J Craniomaxillofac Surg 2012 Jun 2;40(4):347-53. Epub 2011 Jul 2.
Department of Maxillofacial Surgery, University Hospital Heidelberg, Germany.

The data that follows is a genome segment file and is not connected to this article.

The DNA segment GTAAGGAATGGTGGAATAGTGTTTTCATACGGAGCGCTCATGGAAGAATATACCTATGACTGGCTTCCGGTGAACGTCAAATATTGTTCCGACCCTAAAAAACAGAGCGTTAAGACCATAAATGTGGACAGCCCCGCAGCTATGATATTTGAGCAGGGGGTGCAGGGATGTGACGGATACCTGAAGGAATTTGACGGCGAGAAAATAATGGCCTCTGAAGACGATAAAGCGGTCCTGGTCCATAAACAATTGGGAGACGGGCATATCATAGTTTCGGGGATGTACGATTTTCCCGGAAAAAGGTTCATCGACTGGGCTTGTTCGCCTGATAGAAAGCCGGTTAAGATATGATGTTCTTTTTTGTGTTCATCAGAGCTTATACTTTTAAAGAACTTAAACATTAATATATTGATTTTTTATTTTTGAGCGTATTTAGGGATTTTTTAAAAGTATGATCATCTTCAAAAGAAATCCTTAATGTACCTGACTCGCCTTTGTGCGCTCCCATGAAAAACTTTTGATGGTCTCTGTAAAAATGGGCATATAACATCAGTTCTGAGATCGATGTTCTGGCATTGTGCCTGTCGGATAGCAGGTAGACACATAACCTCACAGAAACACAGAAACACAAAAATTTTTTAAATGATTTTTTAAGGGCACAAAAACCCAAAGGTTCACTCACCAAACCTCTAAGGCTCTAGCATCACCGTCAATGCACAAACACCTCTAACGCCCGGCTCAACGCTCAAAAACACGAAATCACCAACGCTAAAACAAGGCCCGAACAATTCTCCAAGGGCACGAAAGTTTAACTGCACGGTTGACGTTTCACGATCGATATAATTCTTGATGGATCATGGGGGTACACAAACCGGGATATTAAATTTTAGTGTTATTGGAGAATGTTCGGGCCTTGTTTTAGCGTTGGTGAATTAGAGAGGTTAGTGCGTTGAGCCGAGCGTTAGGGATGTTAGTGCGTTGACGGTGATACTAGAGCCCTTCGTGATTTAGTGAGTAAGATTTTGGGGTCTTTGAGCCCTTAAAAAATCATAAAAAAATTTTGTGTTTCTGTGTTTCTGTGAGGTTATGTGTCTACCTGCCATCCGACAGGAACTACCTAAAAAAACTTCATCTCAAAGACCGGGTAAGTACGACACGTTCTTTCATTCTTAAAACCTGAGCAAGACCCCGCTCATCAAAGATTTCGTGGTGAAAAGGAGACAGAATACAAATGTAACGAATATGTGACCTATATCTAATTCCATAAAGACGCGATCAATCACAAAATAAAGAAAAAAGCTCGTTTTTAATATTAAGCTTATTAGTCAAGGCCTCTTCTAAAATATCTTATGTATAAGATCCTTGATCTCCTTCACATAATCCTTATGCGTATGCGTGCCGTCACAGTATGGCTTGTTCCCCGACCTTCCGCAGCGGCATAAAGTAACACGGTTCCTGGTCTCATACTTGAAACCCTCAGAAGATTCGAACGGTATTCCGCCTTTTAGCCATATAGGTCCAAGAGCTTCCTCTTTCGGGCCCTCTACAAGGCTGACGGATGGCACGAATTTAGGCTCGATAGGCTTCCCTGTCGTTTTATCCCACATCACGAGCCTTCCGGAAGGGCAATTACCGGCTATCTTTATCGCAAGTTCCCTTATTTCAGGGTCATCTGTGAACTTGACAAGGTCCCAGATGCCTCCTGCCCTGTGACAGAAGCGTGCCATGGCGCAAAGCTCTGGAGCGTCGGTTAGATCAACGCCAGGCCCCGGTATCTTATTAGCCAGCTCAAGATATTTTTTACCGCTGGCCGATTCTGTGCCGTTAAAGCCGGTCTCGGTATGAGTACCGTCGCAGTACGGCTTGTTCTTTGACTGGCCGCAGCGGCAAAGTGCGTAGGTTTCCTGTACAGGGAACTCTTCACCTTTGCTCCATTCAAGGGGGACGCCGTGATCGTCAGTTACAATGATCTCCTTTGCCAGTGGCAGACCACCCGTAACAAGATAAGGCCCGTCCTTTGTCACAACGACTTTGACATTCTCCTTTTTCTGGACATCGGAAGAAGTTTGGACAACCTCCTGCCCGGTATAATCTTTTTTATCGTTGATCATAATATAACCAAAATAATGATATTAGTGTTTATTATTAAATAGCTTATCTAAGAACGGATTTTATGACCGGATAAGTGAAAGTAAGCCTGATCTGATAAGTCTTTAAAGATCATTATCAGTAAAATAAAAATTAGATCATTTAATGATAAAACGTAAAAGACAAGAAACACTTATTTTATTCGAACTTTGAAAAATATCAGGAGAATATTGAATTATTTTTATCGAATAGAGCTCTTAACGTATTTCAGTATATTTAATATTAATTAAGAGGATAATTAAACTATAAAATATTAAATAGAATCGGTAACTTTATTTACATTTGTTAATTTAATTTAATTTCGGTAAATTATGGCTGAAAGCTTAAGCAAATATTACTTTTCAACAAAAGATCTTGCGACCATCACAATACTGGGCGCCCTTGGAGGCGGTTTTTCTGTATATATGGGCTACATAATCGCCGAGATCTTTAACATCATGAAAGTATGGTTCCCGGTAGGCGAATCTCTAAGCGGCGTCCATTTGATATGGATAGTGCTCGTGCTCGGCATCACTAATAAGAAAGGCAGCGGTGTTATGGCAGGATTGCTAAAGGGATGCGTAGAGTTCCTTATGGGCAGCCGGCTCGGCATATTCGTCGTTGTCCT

Children with nonsyndromatic isolated metopic suture synostosis suffer from a significant deformity of the supraorbital ridges, the temporal regions and hypotelorism. We retrospectively analyzed 54 consecutive cases of isolated nonsyndromatic metopic synostosis treated over a 14-year-period. The data were evaluated using patients' clinical records, skull radiographs in two planes, CT-scans, MRI scans and pre-/post-operative photographs. Surgery with standardized fronto-orbital advancement was performed at a median age of 11.5 months. Follow-up ranged from 4.5 months to 177.4 months, with an average of 51.9 months. The average blood loss was less than 255ml and the average post-operative length of stay was 5 days. Not a single major complication was observed except for uncomplicated dural tears in six cases. According to the classification of Whitaker, results were considered good to excellent (Category I and II) in all except one case (Category IV). As the current techniques have been standardized for routine use, surgical risks are reasonably low with no mortality or permanent morbidity. We think that the treatment of single metopic synostosis is safe with very low reoperation rates and short length of hospital stay. Overall, our results showed acceptable minor complication rates and generally satisfactory aesthetic outcomes.